Through web-based communications such as social media, data visualization, and the Woodstock blog and website, Dan’s work focuses on communicating Woodstock’s research and policy findings in new and interesting ways.
“I am thrilled to have the opportunity to use new media and online communications to contribute to the fantastic work that Woodstock does toward creating a fair and safe financial system for low-wealth families and communities of color,” says Dan.
Dan joined Woodstock in February 2013 after serving as manager of communications & member relations for the National Community Tax Coalition. He received his B.A. in history and political science from Butler University and his Masters in Public Affairs from Indiana University.
Recent posts by Dan Fair
Municipalities across the Chicago region are struggling to come up with effective ways of making vacant homes productive again. Some communities are hitting a wall: how can you design a response when you don’t fully understand the problem?
Today at its annual Clinton Global Initiative America (CGI America) meeting, Woodstock Institute announced its “Commitment to Action,” which will further our work to strengthen retirement security.
Senate Majority Leader Harry Reid announced plans to hold a vote on Consumer Financial Protection Bureau (CFPB) director Richard Cordray’s confirmation. It’s no surprise that some Senators—including Illinois’ Mark Kirk—are threatening to filibuster the vote. The vote to overcome the filibuster will happen tomorrow.
A new report shows nearly $46 billion in consumer relief has been provided nationwide to victims of the robosigning scandal as part of last year’s national foreclosure settlement with the five largest mortgage servicers.
Independent settlement monitor Joseph Smith released his third in a series of reports meant to update the public on how the banks—Ally, Bank of America, Chase, Citi, and Wells Fargo—are progressing in providing $25 billion in aid and other assistance outlined in the settlement. The report, which covers the period of March 1–December 31, 2012, details how much and what kind of aid the banks have provided. The data, which is submitted by the banks themselves and largely unverified, shows the details of how the $45.8 billion in relief has been provided:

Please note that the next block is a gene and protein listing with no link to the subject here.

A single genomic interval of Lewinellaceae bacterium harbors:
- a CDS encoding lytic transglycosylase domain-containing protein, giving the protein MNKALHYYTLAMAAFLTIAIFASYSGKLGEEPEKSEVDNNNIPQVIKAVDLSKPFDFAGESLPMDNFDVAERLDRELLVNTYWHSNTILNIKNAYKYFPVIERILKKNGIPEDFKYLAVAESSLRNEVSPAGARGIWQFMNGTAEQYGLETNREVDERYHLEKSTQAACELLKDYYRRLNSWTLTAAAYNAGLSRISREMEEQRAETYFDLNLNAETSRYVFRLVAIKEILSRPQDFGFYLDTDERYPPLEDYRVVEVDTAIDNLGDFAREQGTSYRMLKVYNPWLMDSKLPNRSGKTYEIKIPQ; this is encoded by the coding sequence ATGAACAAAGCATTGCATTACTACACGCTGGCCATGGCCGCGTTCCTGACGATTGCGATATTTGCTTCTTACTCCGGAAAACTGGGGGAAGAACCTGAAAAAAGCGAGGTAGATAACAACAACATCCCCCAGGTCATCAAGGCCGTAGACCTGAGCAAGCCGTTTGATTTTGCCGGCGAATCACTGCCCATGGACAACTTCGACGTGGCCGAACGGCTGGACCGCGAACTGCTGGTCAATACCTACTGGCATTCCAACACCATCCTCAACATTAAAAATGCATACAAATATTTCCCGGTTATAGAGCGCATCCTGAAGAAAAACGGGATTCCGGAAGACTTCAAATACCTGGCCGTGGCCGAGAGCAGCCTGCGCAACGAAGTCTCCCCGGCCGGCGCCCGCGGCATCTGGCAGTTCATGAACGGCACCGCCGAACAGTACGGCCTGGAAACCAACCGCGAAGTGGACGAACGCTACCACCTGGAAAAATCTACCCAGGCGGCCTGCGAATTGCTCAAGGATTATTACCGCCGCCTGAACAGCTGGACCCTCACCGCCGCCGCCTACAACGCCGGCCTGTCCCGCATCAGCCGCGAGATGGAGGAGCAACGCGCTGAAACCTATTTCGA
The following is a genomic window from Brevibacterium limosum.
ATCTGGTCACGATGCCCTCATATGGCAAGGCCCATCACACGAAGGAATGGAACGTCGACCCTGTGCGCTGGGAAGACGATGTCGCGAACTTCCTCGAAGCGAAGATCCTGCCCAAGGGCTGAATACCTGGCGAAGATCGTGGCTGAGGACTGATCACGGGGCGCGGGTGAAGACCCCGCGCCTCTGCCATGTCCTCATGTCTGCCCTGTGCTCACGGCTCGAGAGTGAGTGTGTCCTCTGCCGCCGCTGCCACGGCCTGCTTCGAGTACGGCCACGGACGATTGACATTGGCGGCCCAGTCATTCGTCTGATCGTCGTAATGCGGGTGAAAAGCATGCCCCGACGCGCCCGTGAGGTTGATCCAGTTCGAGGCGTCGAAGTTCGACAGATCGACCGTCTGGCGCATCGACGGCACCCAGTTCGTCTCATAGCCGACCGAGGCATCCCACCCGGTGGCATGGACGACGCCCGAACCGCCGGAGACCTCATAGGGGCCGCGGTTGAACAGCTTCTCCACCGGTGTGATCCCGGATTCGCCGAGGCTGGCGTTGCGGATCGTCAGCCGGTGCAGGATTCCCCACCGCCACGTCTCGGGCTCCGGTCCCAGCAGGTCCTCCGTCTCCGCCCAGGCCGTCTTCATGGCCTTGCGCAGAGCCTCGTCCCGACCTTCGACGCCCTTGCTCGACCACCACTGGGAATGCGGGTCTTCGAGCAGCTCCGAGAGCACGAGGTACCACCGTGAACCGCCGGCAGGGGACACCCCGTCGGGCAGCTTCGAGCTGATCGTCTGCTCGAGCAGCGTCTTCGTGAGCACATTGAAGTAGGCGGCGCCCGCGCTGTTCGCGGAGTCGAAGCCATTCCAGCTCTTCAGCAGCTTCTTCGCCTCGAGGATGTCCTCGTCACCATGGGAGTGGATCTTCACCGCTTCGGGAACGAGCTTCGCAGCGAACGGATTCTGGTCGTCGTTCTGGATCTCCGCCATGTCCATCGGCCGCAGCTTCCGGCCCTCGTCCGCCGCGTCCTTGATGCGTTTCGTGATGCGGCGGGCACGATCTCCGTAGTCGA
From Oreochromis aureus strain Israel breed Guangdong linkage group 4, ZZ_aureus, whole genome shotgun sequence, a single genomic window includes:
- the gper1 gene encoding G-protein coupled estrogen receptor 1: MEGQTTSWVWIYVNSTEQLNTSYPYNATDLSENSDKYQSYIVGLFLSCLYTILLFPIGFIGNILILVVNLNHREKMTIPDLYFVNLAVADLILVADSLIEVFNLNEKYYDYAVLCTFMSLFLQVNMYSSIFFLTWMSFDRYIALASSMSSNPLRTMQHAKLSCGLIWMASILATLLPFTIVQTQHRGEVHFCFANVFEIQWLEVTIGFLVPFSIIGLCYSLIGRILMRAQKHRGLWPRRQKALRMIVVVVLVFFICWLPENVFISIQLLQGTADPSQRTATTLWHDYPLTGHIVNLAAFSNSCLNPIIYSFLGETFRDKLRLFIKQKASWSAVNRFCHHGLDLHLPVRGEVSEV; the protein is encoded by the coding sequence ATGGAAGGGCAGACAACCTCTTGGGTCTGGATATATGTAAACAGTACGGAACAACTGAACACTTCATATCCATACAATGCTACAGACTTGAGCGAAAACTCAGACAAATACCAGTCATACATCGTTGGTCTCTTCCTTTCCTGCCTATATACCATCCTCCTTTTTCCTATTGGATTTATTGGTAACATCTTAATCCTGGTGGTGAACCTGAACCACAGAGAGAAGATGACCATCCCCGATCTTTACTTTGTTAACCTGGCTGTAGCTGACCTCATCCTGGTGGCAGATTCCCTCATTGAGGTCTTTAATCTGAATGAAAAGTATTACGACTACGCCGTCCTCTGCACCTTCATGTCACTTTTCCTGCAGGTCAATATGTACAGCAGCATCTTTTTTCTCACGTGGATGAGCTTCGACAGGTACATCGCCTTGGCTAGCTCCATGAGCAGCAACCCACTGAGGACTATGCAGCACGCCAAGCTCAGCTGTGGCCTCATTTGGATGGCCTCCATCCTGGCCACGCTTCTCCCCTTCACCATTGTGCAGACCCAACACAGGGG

A recent rule issued by the Department of Housing and Urban Development (HUD) reinforces an argument used by advocates to promote equality in housing practices and standardizes the way judges and administrators evaluate whether a practice violates the Fair Housing Act.
The disparate impact doctrine is a legal argument that policies and practices can be considered discriminatory if the effects of such policies or practices inordinately impact groups based on race, color, religion, national origin, age, sex, disability, or familial status (the “protected classes”) in a negative way, regardless of intent.
Senators Jeff Merkley (OR), Tom Udall (NM), Dick Durbin (IL), and Richard Blumenthal (CT) announced the introduction of the Stopping Abuse and Fraud in Electronic (SAFE) Lending Act on Wednesday, saying it would “crack down on the worst practices of the online payday lending industry and give states more power to protect consumers from predatory loans.”